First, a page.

Right after that the various participants in that poker game keep turning up dead and there's always a couple of Bowery Boys in the vicinity. Between Gorcey's diction and grammar and Huntz Hall's saying he's seeing a mysterious man with an umbrella at the scene of each incident, slow burning Chief Inspector Donald MacBride is about to lose his police pension.

    Actually Sach is quite observant and does one very smart thing that leads to the apprehension of the killer.

    Fans of these eternal youths should enjoy this one.
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    interactive man

    Typical Bowery Boys feature starts off with Slip and Sach financially desperate but happily stumbling upon $50,000 cash wrapped up in a newspaper lying in the street. It turns out to be the gambling winnings from a poker player who was mysteriously rubbed out right after leaving the game with his loot. Naturally things get dicey when the boys are continually stalked by some shady characters (fronted by Sheldon Leonard again) who'd each like to get their hands on the money, and also by that unidentified murderer armed with a deadly umbrella as his weapon of choice. Not a bad offering, but nothing extraordinary. **1/2 out of ****
  • avatar

    felt boot

    ***SPOILERS*** In "Jinx Money" The Bowery Boys get themselves into a fix by finding $50,000.00 in illegal gambling money wrapped up in a newspaper on the Bowery. As it turned out the money belonged to Augie Pollack who was murdered as he left a gambling hall by someone known only as the "Umbrella Man".

    With the boys, Slip Sach & Co., owing sweet shop owner Louie Dumbrowski $3.80 for milkshakes and banana splits that they haven't yet paid for the 50 G's would more then make up for their debts. What the boys didn't figure on is that the hoods who lost the 50 grand to the now deceased Augie Pollack were determined to get it back. That's if the Umbrella Man" didn't get them first!

    More of a murder mystery then a comedy with Slip & Sach trying to do the right thing with the lost $50,000.00 by giving most of it-$38,000.00-away to charity while the mysterious and shadowy "Umbrella Man" kills off those who are trying to rip the hot cash off them. The "Umbrella Man" gets to work on those who both lost the money as well as tried to get it back from boys who have no idea from where it came from. Knocking off the likes of Cold Deck Shaprio Benny the Meatball and Lippy Harris the "Umbrella Man" sets his sights on the boys who by now know that their marked men in having the $50,000.00 in "jinx money".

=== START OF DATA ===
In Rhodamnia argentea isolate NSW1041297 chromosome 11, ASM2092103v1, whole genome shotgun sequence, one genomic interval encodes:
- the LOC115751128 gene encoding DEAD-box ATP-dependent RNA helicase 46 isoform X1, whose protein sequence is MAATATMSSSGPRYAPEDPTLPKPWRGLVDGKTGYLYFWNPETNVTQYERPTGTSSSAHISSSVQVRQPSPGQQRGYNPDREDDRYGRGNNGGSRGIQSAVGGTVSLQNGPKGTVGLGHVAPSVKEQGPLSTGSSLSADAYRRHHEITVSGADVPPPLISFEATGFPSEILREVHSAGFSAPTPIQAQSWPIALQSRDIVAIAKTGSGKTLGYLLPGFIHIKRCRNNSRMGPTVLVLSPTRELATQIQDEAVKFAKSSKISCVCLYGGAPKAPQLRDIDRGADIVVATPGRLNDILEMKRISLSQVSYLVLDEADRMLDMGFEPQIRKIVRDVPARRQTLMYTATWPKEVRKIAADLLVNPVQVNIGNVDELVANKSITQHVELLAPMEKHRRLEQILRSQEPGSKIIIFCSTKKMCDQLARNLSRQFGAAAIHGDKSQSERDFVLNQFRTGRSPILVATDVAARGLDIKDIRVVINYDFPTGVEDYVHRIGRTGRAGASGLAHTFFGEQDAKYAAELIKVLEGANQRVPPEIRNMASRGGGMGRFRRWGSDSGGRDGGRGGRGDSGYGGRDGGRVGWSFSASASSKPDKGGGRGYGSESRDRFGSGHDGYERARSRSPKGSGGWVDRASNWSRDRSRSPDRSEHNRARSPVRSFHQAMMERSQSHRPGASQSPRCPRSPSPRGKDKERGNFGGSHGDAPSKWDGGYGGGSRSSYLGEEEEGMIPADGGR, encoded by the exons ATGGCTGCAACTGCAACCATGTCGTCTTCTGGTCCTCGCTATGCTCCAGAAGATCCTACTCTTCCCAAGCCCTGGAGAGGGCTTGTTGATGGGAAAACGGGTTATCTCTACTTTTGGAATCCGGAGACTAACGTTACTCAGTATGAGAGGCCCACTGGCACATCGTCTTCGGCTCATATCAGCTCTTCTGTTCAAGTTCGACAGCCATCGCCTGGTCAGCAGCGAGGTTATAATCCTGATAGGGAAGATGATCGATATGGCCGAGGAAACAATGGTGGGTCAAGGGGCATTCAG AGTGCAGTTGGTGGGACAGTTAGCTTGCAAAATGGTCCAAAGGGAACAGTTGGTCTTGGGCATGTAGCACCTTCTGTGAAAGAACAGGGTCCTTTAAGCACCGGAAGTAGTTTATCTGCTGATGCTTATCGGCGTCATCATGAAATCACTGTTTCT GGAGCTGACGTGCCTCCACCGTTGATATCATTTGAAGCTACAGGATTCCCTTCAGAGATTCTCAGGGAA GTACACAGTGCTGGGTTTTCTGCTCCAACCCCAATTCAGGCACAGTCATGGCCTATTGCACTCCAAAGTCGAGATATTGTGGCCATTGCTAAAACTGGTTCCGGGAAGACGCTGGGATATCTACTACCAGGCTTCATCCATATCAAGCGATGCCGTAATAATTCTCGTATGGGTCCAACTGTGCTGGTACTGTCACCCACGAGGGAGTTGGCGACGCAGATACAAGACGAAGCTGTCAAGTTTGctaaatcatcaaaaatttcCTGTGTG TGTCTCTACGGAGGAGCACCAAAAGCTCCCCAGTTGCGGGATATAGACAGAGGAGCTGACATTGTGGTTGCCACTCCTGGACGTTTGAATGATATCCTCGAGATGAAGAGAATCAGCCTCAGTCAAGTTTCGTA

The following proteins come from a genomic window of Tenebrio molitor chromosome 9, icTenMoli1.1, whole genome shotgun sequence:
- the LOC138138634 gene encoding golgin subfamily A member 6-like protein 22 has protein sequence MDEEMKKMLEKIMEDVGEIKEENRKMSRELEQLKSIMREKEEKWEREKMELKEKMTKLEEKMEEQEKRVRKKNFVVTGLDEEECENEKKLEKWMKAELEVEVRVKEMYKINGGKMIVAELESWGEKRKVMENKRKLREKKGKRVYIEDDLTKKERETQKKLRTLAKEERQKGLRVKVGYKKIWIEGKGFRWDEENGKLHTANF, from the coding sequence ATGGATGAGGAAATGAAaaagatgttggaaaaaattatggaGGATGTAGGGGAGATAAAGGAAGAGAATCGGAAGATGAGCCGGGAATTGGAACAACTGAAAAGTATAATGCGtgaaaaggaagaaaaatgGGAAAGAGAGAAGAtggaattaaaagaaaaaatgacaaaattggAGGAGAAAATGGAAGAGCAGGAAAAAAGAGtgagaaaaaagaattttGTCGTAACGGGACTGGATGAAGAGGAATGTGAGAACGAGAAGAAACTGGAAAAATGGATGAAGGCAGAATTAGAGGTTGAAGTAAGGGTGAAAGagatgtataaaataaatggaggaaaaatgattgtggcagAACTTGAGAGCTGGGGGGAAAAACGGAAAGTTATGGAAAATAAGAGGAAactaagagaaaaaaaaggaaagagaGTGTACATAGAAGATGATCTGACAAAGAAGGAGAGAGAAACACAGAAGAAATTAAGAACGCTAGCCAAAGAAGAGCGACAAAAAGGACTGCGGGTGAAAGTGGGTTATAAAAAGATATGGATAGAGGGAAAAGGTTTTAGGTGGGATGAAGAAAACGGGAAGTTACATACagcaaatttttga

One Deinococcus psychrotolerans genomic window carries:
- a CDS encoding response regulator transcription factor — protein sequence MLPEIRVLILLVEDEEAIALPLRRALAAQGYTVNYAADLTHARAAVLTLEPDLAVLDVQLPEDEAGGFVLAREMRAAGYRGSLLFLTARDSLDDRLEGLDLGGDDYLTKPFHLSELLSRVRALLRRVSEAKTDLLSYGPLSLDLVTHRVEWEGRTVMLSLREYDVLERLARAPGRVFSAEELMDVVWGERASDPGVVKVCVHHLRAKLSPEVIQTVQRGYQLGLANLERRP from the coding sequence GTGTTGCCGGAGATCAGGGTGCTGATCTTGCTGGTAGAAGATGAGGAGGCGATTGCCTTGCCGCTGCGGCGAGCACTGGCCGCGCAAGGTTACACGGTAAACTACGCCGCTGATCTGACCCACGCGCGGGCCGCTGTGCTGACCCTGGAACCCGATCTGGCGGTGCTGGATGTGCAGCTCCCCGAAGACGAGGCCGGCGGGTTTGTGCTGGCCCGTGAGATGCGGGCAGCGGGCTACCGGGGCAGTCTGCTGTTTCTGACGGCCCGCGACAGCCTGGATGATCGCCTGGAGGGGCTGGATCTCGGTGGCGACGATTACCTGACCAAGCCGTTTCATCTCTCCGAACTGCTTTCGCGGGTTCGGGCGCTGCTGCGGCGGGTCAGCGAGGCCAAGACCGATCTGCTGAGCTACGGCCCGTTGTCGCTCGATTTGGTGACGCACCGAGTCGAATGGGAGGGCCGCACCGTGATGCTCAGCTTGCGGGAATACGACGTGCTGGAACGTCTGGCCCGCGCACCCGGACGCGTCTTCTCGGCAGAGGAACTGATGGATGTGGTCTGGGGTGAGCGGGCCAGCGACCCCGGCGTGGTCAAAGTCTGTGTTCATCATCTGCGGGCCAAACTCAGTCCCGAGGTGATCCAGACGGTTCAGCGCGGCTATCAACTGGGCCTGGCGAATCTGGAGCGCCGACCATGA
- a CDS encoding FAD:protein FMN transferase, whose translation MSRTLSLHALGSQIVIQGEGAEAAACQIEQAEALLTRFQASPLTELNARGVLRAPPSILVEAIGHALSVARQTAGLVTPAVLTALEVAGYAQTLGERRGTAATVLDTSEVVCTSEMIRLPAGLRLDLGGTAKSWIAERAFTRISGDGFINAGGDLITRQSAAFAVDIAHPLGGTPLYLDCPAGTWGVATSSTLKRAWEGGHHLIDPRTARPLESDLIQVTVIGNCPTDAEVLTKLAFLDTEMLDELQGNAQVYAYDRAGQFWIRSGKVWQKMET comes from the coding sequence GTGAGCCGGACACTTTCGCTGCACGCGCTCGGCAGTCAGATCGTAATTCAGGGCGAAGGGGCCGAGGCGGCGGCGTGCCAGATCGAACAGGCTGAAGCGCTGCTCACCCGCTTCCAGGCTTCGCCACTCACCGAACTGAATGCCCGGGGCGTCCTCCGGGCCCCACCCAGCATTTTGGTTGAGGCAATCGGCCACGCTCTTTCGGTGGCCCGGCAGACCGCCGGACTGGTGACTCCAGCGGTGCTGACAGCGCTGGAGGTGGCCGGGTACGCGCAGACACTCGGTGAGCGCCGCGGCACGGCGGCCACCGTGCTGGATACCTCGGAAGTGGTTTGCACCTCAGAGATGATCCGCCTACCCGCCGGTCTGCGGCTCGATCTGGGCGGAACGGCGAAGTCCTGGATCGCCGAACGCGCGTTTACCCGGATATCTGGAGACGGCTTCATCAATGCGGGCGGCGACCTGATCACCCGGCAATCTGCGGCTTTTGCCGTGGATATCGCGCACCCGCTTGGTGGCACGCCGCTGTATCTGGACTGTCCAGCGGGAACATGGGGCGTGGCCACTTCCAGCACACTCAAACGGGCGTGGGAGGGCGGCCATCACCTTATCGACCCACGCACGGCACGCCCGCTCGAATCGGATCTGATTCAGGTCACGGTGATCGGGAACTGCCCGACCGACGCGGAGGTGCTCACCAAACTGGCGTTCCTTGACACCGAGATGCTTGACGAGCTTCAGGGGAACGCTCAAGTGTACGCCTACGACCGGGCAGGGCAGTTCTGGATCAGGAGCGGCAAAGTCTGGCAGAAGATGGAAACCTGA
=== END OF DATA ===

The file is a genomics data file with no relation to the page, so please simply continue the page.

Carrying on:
***SPOILERS*** The only surprise left in the movie is just who this "Umbrella Man" really is! As we and the Bowery Boys soon find out he's someone who the now dead hoodlums always took from granted and stepped all over. It seemed that he just about had enough and with the $50,000.00 in cash to motivate him the "Umbrella Man" had all the reason, money wise and revenge, to do them all in.

    P.S As for the flustered and bewildered Louie Dombrowski he finally got his not $3.80 but $5.00, the boys had since ran up their tab, at then conclusion of the film. That, $5.00, was all that was left of the 50 G's after the IRS, as well as a number of private charities, got their hands on it! The movie "Jinx Money" also has in it an mind-numbing dream sequence much like those in the 1945 Alfred Hitchcock psychological thriller "Spellbound" involving Sach being surrounded and overwhelmed by an army of killer umbrellas!
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    A brutal murder in silhouette opens this installment of the "Bowery Boys" entry where found money by the boys leads to the ultimate visual of real money laundering. The money is wanted by the mobsters who killed for it, and by the police as evidence. But through the luck of their own stupidity, the boys are allowed to keep it, and now must figure out how to spend it while trying to keep the gangsters at bay.

    Moderate entertainment from the gang that is dumber than a film reel of dissolving celluloid, this isn't dimmed for its preposterous plot and ridiculous antics. There's a quick spoof of psychological dream sequences that I wish had been slightly longer, and a mystery concerning how a gangster who pulls a gun at Louie's sweet shop as an unseen person plants a pill in his coke.

    This has every stereotype known to the gangster film, including thug names like Lullaby and Lippy (played by Sheldon Leonard), a femme fatale out to squeeze the dough out of Leo Gorcey, and malapropisms that run the gamut of witty to downright stupid. So it's a mixed bag that is at least an improvement over "Angels Alley".